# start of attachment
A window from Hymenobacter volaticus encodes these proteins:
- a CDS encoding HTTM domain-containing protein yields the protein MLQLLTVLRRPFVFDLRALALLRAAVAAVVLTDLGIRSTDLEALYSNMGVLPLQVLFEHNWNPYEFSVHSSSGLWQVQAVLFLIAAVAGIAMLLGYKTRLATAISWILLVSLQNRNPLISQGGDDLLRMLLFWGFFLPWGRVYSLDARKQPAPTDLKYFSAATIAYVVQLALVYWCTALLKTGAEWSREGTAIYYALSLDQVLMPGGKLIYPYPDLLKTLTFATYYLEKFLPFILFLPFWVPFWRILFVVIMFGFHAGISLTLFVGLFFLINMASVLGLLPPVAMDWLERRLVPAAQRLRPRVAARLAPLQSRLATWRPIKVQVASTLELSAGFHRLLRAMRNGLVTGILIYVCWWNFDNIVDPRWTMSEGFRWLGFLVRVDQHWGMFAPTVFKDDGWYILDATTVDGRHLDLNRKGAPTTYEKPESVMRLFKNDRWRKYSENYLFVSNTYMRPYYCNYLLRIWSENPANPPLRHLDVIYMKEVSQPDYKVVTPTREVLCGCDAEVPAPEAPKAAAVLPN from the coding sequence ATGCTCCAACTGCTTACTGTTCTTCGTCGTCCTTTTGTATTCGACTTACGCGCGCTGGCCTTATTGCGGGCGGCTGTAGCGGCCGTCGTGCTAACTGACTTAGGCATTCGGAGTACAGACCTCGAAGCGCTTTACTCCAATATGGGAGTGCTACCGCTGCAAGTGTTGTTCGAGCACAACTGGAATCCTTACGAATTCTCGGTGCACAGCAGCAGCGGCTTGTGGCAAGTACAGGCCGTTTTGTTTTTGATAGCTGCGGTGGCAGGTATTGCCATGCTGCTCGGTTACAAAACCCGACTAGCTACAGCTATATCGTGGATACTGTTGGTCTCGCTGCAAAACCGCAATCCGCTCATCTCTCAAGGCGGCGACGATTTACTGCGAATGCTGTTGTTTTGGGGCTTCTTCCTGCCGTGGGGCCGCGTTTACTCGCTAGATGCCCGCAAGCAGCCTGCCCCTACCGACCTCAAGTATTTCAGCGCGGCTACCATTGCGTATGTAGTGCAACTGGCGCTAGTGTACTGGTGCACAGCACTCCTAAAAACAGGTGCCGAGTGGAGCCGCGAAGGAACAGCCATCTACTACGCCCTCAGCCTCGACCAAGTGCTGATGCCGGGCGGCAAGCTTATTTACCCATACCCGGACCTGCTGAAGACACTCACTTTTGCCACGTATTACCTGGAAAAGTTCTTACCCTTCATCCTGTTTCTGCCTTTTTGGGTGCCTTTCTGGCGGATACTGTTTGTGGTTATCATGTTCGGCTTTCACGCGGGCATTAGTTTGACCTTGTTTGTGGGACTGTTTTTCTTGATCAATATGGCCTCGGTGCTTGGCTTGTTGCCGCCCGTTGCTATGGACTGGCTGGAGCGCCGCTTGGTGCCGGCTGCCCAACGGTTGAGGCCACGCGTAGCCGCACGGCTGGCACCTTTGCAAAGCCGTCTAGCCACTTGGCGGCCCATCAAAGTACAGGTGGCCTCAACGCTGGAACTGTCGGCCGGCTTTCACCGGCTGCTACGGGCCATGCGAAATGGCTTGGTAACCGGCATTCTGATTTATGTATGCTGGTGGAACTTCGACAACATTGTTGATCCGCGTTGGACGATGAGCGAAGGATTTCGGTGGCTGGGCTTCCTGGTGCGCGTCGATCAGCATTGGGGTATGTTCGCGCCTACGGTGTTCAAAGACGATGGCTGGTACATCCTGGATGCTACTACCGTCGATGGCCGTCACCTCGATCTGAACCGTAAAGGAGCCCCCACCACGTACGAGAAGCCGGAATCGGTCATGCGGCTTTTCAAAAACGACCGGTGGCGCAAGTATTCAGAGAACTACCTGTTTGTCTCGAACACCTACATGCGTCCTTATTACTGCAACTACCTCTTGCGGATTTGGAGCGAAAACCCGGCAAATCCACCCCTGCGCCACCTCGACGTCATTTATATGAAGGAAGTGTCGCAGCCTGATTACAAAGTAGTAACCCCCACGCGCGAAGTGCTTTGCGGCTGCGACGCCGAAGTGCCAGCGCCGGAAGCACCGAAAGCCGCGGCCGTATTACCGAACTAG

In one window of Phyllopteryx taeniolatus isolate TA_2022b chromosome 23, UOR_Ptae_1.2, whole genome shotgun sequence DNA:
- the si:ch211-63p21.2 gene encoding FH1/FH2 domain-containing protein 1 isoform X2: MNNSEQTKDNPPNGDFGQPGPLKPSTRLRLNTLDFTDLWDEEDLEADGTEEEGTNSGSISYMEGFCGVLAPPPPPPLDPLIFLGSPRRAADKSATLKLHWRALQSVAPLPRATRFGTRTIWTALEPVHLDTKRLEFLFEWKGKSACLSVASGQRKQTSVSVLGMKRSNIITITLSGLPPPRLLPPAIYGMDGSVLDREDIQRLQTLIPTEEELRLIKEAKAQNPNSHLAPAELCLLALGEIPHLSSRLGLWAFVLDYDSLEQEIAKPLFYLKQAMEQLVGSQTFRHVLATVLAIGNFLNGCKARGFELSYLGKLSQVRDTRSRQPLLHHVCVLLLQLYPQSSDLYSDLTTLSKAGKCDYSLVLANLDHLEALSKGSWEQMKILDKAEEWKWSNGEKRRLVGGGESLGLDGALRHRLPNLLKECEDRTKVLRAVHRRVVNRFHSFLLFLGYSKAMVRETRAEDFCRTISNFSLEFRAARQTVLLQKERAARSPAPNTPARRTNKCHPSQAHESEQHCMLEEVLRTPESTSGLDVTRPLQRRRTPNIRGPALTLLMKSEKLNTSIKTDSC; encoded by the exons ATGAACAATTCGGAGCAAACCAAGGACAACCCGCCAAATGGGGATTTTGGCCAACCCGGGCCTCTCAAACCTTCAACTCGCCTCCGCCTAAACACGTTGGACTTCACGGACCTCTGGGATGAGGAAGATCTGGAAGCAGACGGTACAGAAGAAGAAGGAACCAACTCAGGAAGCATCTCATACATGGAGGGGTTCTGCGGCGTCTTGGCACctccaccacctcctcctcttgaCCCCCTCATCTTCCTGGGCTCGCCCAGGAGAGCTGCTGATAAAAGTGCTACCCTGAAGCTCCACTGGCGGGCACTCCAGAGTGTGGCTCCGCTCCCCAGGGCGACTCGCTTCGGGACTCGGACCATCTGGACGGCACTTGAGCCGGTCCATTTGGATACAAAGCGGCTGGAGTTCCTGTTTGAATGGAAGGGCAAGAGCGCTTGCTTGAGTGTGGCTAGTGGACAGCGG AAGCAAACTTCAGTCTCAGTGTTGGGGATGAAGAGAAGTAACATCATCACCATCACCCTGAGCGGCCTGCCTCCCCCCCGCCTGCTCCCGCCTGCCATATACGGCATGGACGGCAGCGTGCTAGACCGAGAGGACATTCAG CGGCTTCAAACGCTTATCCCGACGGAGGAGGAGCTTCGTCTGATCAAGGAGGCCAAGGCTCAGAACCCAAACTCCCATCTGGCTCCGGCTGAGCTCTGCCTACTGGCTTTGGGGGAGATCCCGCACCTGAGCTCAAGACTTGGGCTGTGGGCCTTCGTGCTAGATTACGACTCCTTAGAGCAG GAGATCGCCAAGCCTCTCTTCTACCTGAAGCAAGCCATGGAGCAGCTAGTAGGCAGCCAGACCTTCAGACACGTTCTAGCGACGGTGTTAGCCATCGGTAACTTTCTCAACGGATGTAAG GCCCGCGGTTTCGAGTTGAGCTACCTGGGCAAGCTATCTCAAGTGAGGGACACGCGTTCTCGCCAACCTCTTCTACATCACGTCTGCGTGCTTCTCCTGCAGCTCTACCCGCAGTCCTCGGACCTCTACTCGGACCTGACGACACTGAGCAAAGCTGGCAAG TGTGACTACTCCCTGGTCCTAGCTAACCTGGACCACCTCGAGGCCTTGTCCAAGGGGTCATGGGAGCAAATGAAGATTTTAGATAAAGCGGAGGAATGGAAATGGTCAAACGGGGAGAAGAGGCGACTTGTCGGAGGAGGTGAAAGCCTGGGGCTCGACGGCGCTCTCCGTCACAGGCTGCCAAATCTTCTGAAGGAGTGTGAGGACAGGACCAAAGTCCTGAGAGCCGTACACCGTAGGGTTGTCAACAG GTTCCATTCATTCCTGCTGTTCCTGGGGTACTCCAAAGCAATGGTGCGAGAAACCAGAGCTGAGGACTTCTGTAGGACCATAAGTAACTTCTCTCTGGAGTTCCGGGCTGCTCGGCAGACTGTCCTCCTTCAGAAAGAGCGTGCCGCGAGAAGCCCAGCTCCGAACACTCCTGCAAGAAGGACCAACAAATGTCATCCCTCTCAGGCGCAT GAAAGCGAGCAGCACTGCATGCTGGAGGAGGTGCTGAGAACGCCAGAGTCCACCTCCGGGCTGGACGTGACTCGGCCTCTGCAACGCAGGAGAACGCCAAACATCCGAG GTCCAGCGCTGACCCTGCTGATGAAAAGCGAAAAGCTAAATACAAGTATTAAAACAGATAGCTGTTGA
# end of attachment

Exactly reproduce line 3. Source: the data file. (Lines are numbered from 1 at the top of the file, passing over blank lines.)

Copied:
In one window of Phyllopteryx taeniolatus isolate TA_2022b chromosome 23, UOR_Ptae_1.2, whole genome shotgun sequence DNA: